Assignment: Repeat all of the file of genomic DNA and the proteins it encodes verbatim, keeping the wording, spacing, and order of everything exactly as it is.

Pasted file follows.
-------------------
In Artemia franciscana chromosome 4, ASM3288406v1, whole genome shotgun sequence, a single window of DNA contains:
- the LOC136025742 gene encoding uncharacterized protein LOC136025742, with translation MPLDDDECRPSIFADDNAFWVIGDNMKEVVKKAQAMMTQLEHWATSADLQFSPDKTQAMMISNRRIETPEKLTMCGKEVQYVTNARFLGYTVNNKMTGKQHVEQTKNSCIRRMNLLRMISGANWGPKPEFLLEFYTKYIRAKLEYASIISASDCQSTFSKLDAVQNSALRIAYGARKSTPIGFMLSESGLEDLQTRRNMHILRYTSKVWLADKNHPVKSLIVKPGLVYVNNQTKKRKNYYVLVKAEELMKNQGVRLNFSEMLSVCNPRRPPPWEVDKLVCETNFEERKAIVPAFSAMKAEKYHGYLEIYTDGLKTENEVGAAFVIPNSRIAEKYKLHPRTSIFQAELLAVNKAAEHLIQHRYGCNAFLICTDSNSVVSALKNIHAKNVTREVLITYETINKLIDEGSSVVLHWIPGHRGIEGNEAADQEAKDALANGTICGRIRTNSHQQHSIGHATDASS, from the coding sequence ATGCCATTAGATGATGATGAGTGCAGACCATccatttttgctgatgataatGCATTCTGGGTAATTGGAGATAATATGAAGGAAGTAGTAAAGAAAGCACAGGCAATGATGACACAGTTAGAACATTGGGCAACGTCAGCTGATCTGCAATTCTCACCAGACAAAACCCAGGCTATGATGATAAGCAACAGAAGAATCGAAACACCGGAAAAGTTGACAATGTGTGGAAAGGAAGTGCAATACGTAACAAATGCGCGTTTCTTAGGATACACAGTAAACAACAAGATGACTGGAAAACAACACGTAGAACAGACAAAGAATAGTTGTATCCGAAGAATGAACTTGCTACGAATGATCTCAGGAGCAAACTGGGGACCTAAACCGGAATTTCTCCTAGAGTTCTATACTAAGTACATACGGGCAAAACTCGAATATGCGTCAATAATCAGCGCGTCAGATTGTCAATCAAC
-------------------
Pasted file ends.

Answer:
In Artemia franciscana chromosome 4, ASM3288406v1, whole genome shotgun sequence, a single window of DNA contains:
- the LOC136025742 gene encoding uncharacterized protein LOC136025742, with translation MPLDDDECRPSIFADDNAFWVIGDNMKEVVKKAQAMMTQLEHWATSADLQFSPDKTQAMMISNRRIETPEKLTMCGKEVQYVTNARFLGYTVNNKMTGKQHVEQTKNSCIRRMNLLRMISGANWGPKPEFLLEFYTKYIRAKLEYASIISASDCQSTFSKLDAVQNSALRIAYGARKSTPIGFMLSESGLEDLQTRRNMHILRYTSKVWLADKNHPVKSLIVKPGLVYVNNQTKKRKNYYVLVKAEELMKNQGVRLNFSEMLSVCNPRRPPPWEVDKLVCETNFEERKAIVPAFSAMKAEKYHGYLEIYTDGLKTENEVGAAFVIPNSRIAEKYKLHPRTSIFQAELLAVNKAAEHLIQHRYGCNAFLICTDSNSVVSALKNIHAKNVTREVLITYETINKLIDEGSSVVLHWIPGHRGIEGNEAADQEAKDALANGTICGRIRTNSHQQHSIGHATDASS, from the coding sequence ATGCCATTAGATGATGATGAGTGCAGACCATccatttttgctgatgataatGCATTCTGGGTAATTGGAGATAATATGAAGGAAGTAGTAAAGAAAGCACAGGCAATGATGACACAGTTAGAACATTGGGCAACGTCAGCTGATCTGCAATTCTCACCAGACAAAACCCAGGCTATGATGATAAGCAACAGAAGAATCGAAACACCGGAAAAGTTGACAATGTGTGGAAAGGAAGTGCAATACGTAACAAATGCGCGTTTCTTAGGATACACAGTAAACAACAAGATGACTGGAAAACAACACGTAGAACAGACAAAGAATAGTTGTATCCGAAGAATGAACTTGCTACGAATGATCTCAGGAGCAAACTGGGGACCTAAACCGGAATTTCTCCTAGAGTTCTATACTAAGTACATACGGGCAAAACTCGAATATGCGTCAATAATCAGCGCGTCAGATTGTCAATCAAC